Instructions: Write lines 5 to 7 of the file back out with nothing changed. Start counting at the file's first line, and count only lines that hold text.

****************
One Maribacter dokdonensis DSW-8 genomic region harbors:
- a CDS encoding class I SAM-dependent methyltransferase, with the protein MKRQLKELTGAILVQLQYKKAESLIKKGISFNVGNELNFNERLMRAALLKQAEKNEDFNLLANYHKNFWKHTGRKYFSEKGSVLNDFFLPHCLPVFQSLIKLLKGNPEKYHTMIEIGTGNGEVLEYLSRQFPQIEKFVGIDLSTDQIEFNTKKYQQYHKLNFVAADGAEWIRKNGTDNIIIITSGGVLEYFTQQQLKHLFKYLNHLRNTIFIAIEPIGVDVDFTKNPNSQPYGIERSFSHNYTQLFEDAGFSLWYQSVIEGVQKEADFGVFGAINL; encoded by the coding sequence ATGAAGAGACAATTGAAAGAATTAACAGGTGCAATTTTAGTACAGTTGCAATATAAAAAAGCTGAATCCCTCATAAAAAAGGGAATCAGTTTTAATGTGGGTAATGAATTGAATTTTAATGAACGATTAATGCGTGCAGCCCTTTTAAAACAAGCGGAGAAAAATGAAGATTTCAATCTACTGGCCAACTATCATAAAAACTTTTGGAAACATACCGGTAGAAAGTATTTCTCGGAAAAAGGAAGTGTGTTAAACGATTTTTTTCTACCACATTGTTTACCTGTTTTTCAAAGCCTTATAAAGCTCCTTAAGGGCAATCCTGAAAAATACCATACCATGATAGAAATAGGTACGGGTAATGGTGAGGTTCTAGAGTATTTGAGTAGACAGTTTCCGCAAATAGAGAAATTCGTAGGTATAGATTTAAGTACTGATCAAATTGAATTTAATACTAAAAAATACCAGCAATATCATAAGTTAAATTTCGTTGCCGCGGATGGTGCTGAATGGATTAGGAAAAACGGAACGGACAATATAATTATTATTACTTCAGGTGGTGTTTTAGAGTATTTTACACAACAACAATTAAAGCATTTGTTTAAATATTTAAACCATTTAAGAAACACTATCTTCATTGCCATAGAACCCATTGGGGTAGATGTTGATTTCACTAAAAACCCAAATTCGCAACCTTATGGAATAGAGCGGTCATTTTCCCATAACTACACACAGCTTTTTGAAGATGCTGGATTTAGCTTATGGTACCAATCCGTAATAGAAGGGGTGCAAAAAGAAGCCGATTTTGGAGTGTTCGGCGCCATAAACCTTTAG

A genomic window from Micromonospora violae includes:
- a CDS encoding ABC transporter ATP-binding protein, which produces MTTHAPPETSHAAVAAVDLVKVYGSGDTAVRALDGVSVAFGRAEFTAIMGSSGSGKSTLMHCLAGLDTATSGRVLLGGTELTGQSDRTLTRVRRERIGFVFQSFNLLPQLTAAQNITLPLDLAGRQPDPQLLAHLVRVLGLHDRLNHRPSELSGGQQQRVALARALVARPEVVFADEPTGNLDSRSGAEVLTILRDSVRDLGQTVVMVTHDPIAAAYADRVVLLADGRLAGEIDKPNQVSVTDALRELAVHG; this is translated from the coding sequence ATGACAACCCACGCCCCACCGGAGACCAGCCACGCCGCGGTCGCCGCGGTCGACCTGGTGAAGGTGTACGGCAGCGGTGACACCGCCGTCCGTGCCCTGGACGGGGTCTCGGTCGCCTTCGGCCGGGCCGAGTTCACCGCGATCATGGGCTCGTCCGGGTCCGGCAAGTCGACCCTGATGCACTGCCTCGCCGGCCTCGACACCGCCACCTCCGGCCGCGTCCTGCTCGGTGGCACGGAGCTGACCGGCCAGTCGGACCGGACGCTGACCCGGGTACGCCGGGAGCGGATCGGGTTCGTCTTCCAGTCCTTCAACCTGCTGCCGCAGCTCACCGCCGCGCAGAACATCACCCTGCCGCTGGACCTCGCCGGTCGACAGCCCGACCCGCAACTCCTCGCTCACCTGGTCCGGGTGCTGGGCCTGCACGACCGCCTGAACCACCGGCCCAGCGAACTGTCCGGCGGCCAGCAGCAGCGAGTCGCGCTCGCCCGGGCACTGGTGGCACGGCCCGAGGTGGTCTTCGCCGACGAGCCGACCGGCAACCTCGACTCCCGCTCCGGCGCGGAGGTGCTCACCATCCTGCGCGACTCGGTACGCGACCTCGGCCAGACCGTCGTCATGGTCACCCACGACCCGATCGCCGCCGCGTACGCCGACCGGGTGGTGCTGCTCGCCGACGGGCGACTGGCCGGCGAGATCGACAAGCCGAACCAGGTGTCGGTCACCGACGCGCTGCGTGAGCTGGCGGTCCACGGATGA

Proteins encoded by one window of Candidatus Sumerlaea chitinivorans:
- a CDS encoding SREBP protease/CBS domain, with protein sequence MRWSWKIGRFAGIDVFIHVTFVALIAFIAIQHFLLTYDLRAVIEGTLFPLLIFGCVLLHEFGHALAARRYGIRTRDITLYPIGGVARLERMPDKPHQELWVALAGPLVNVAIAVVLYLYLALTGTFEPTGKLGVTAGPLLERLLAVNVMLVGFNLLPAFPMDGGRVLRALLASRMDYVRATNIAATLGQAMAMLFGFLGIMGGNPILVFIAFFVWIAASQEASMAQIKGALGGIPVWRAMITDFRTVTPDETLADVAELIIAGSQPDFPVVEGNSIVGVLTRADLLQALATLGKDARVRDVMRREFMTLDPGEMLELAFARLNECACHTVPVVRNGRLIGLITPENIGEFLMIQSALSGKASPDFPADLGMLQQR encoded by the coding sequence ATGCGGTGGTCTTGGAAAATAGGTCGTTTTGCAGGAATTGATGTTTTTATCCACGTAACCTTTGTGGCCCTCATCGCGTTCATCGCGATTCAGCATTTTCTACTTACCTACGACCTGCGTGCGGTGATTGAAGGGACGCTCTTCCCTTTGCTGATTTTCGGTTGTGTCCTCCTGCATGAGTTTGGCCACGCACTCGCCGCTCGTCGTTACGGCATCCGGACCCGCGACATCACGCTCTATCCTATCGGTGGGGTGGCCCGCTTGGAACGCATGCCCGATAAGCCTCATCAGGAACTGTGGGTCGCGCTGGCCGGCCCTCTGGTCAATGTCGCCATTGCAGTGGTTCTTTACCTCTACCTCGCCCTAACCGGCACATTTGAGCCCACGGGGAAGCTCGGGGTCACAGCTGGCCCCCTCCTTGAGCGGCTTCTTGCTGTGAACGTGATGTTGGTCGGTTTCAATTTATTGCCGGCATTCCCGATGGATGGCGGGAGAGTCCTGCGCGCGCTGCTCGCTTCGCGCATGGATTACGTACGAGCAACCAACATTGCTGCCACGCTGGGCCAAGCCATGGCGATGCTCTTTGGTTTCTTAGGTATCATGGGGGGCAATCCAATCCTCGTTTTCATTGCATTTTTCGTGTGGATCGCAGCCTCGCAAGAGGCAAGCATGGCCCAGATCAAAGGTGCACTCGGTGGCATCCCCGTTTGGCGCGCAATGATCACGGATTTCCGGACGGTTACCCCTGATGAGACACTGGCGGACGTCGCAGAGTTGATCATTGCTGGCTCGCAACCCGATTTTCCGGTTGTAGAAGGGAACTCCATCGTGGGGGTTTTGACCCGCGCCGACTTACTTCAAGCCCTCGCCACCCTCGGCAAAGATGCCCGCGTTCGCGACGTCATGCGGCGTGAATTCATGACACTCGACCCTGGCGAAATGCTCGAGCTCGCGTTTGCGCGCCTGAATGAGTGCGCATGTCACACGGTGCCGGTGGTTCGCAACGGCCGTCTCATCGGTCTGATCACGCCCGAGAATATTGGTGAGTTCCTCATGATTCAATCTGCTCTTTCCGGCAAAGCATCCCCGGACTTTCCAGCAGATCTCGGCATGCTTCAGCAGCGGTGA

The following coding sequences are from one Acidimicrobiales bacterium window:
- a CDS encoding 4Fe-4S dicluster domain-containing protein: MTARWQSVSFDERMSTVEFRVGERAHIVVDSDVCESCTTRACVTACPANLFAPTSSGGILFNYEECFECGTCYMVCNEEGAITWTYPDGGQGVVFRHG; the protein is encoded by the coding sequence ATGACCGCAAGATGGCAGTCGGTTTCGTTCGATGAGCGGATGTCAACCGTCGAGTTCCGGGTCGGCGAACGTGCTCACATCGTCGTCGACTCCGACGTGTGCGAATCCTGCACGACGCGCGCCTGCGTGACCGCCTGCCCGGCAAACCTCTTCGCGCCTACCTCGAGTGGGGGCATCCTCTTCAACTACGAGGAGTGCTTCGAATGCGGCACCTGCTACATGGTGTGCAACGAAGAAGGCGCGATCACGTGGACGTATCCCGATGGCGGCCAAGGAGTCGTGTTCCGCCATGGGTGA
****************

Proteins encoded by one window of Candidatus Sumerlaea chitinivorans:
- a CDS encoding SREBP protease/CBS domain, with protein sequence MRWSWKIGRFAGIDVFIHVTFVALIAFIAIQHFLLTYDLRAVIEGTLFPLLIFGCVLLHEFGHALAARRYGIRTRDITLYPIGGVARLERMPDKPHQELWVALAGPLVNVAIAVVLYLYLALTGTFEPTGKLGVTAGPLLERLLAVNVMLVGFNLLPAFPMDGGRVLRALLASRMDYVRATNIAATLGQAMAMLFGFLGIMGGNPILVFIAFFVWIAASQEASMAQIKGALGGIPVWRAMITDFRTVTPDETLADVAELIIAGSQPDFPVVEGNSIVGVLTRADLLQALATLGKDARVRDVMRREFMTLDPGEMLELAFARLNECACHTVPVVRNGRLIGLITPENIGEFLMIQSALSGKASPDFPADLGMLQQR encoded by the coding sequence ATGCGGTGGTCTTGGAAAATAGGTCGTTTTGCAGGAATTGATGTTTTTATCCACGTAACCTTTGTGGCCCTCATCGCGTTCATCGCGATTCAGCATTTTCTACTTACCTACGACCTGCGTGCGGTGATTGAAGGGACGCTCTTCCCTTTGCTGATTTTCGGTTGTGTCCTCCTGCATGAGTTTGGCCACGCACTCGCCGCTCGTCGTTACGGCATCCGGACCCGCGACATCACGCTCTATCCTATCGGTGGGGTGGCCCGCTTGGAACGCATGCCCGATAAGCCTCATCAGGAACTGTGGGTCGCGCTGGCCGGCCCTCTGGTCAATGTCGCCATTGCAGTGGTTCTTTACCTCTACCTCGCCCTAACCGGCACATTTGAGCCCACGGGGAAGCTCGGGGTCACAGCTGGCCCCCTCCTTGAGCGGCTTCTTGCTGTGAACGTGATGTTGGTCGGTTTCAATTTATTGCCGGCATTCCCGATGGATGGCGGGAGAGTCCTGCGCGCGCTGCTCGCTTCGCGCATGGATTACGTACGAGCAACCAACATTGCTGCCACGCTGGGCCAAGCCATGGCGATGCTCTTTGGTTTCTTAGGTATCATGGGGGGCAATCCAATCCTCGTTTTCATTGCATTTTTCGTGTGGATCGCAGCCTCGCAAGAGGCAAGCATGGCCCAGATCAAAGGTGCACTCGGTGGCATCCCCGTTTGGCGCGCAATGATCACGGATTTCCGGACGGTTACCCCTGATGAGACACTGGCGGACGTCGCAGAGTTGATCATTGCTGGCTCGCAACCCGATTTTCCGGTTGTAGAAGGGAACTCCATCGTGGGGGTTTTGACCCGCGCCGACTTACTTCAAGCCCTCGCCACCCTCGGCAAAGATGCCCGCGTTCGCGACGTCATGCGGCGTGAATTCATGACACTCGACCCTGGCGAAATGCTCGAGCTCGCGTTTGCGCGCCTGAATGAGTGCGCATGTCACACGGTGCCGGTGGTTCGCAACGGCCGTCTCATCGGTCTGATCACGCCCGAGAATATTGGTGAGTTCCTCATGATTCAATCTGCTCTTTCCGGCAAAGCATCCCCGGACTTTCCAGCAGATCTCGGCATGCTTCAGCAGCGGTGA

The following coding sequences are from one Acidimicrobiales bacterium window: